What did she say? Words strung together by other words, and allegations that have nothing to do with each other — that is, unless your tribal lenses no longer are capable of distinguishing truth from fiction. Then one allegedly horrible scandal is the same as a completely different allegedly horrible scandal, because the scandal in Foxland is Democrats.
That’s right, Democrats are the Alpha and the Omega of scandals in conservative circles. That’s how “AOC” is now synonymous with “Joe Biden” to some 74 million Americans, even if the two come from opposite sides of a diverse party and who maintain utterly different agendas, styles and even bases of support within said party.
With impeachment in the air, host Laura Ingraham devoted her opening monologue and first interview to the trial. Well, not exactly to the trial — the formal procedure where evidence is presented and a case is made — rather, she just unleashed the tu quoque, or the appeal to hypocrisy, fallacy on unsuspecting viewers. It’s basically summed up as: Two wrongs make a right. Hear it for yourself.
“Democrats have, once again, undermined their own efforts. Did any Democrats show remorse for the violent inauguration protests they fomented with their language?” Ingraham asked herself. “And what about the Democrats who openly supported and encouraged Black Lives Matter? Are they sorry for all the destruction and the fallout from all of that?”
The host then welcomed Trump’s last former chief of staff, Mark Meadows, to pound the point home.
“This president, throughout the summer continued to…stand on the side of law enforcement, as he does tonight,” the former North Carolina congressman told Ingraham.
That was a curious item for Meadows to go out of his way to hammer home. Earlier in the evening, The New York Times dropped a deep dive into all the carnage US Capitol Police and DC Metropolitan Police endured at the hands of the mob who attended Trump’s rally on Jan. 6 before savagely ransacking the Capitol and attacking and injuring more than 138 officers.
“One officer lost the tip of his right index finger. Others were smashed in the head with baseball bats, flag poles and pipes. Another lost consciousness after rioters used a metal barrier to push her into stairs as they tried to reach the Capitol steps during the assault on Jan. 6,” Michael S. Schmidt and Luke Broadwater reported for the Times. “She tried to regroup, but blacked out while making an arrest hours later. Doctors determined she had a concussion.”
Why wasn’t Meadows praising — and why hasn’t Trump praised — those officers for sacrificing their very lives and actual limbs? They don’t seem to be able to see those officers any longer: Those officers — like us reporters, Hill employees, staffers and lawmakers themselves — are now all forgotten, because our stories are just that to millions — mere tainted or skewed tales (even if we all have videos and evidence backing up our claims). Why even discuss the potential of culpability — even regret or sorrow — when you don’t have to and can just talk about the sins so evident in your opponents?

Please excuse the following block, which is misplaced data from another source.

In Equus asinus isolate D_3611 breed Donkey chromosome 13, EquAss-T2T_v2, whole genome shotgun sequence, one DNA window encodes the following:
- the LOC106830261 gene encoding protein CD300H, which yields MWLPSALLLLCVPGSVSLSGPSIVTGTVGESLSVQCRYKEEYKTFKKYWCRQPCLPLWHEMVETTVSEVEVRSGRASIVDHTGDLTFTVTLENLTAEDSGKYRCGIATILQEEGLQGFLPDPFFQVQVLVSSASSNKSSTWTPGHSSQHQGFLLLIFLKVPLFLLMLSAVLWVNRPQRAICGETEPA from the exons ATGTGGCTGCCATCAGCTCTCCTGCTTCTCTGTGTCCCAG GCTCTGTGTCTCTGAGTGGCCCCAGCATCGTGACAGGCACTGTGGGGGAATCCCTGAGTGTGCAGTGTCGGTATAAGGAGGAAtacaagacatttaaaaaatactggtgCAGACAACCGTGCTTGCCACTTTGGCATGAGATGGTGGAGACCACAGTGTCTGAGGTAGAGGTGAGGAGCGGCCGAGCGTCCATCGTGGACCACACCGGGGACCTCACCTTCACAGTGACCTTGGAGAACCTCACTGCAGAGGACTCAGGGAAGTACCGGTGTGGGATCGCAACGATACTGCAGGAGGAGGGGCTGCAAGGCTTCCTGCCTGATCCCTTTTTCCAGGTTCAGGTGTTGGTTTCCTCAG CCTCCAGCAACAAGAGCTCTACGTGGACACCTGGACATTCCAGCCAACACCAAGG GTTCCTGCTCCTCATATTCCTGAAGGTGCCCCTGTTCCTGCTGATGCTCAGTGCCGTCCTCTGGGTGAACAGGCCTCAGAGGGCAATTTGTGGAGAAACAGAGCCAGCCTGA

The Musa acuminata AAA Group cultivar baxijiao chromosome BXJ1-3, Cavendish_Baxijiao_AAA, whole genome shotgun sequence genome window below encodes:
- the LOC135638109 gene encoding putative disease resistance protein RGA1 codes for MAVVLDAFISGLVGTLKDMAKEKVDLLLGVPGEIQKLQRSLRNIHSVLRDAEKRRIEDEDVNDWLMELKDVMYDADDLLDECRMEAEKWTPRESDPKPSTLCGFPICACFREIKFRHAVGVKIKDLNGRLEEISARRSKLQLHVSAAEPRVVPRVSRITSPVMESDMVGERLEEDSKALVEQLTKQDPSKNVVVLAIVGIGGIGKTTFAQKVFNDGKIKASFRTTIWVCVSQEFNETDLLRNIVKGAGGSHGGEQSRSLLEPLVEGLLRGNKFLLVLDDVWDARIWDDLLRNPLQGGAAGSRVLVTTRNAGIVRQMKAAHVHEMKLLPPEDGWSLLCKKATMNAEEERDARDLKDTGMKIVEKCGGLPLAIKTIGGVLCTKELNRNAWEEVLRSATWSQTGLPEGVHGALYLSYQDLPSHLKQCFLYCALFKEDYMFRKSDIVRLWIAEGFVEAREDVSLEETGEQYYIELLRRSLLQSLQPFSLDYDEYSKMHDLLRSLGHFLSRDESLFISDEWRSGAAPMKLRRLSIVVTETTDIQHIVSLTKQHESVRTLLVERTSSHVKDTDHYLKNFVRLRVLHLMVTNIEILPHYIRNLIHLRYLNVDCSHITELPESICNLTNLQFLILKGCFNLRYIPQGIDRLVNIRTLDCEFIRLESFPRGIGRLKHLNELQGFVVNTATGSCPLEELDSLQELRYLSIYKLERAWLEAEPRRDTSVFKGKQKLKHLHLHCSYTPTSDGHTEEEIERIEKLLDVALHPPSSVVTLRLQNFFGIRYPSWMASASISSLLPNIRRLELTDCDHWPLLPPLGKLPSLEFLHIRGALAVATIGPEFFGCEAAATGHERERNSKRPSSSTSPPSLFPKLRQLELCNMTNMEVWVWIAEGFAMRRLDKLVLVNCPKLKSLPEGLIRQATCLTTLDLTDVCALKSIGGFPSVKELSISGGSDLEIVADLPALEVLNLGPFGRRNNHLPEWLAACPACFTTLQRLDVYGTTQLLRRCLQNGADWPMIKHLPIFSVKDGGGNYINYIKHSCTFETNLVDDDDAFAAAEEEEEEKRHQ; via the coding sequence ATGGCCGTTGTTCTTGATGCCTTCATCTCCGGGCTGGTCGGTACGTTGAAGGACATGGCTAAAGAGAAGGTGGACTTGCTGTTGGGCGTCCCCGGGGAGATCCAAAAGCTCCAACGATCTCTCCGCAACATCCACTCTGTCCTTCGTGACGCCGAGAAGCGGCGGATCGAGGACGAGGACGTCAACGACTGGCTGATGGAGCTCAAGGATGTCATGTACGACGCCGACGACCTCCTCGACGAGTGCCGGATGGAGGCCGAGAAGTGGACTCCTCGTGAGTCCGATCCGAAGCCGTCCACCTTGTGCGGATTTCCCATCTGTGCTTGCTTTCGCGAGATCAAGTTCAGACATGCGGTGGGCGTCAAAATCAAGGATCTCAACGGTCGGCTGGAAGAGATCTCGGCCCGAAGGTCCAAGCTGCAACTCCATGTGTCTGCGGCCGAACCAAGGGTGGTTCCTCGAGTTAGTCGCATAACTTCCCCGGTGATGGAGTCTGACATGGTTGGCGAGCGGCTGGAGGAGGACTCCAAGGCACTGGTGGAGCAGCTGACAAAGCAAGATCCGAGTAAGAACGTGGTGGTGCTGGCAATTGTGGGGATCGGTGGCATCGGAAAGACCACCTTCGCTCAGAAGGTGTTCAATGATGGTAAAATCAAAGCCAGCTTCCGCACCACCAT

The answer is simple: You don’t. That’s no longer the Washington way.
On the other side of the great information divide sits Democrats who are also wrestling with what to believe in the aftermath of the attack: reality or distortions? As Phillip Bump of the Washington Post pointed out this week, a full 90% of Democrats believe Trump personally urged the mob to sack the Capitol.
“That’s not accurate, either,” Bump writes, “but there is more evidence that Trump prompted the violence at the Capitol than that antifa did. This, after all, is the focal point of the impeachment trial that is underway in the Senate.”
We’ve all been guilty — or are guilty now — of falling into this trap of accepting talking points, insinuations and/or myths as articles of faith. Sometimes we just assume the worst possible — and often only the worst — from political opponents merely in our minds. Other times we stick our proverbial feet in our electronic mouths and share a misleading, or simply unverified article, on social media or we retweet a baseless claim because it feels possible.
We’re better, or should be better, than giving in to a mere warm and fuzzy feeling. We’d all feel more at home and less on edge in America, if we merely closed our mouths and sat on our fingers more while we patiently await facts — those tangible ideas that can be verified, and also disproven, through studies, research documents and interviews — and actual evidence to come to light.
It likely seems quaint, but there’s power in patience — because there’s necessarily wisdom amassed during the wait, even if that means you forfeit being first. Because as you wait you should also be reading, studying, exploring, questioning and just listening.
You may not trust me, but that doesn’t mean I won’t listen to you.
Maybe it’s born out of selfishness, but you have a lot to teach me, and I truly want to learn from you — hell, from anyone.
I always tell my MA and BA students: If you want to be a smart conservative, read smart liberals. Same for smart liberals: you need to understand smart conservatives.
Iron sharpens iron. Sadly, in today’s America(s) we seem to have run out of iron. That’s why tensions are perpetually high and why many experts fear that we’re on the verge of witnessing those passions boil over again, because everyone keeps talking to themselves or merely listening to their own tribe; even though we all just need to learn to dialogue, or even truly and honestly debate, one another again.
If we don’t, history will surely pass us all by, because there will be no more US.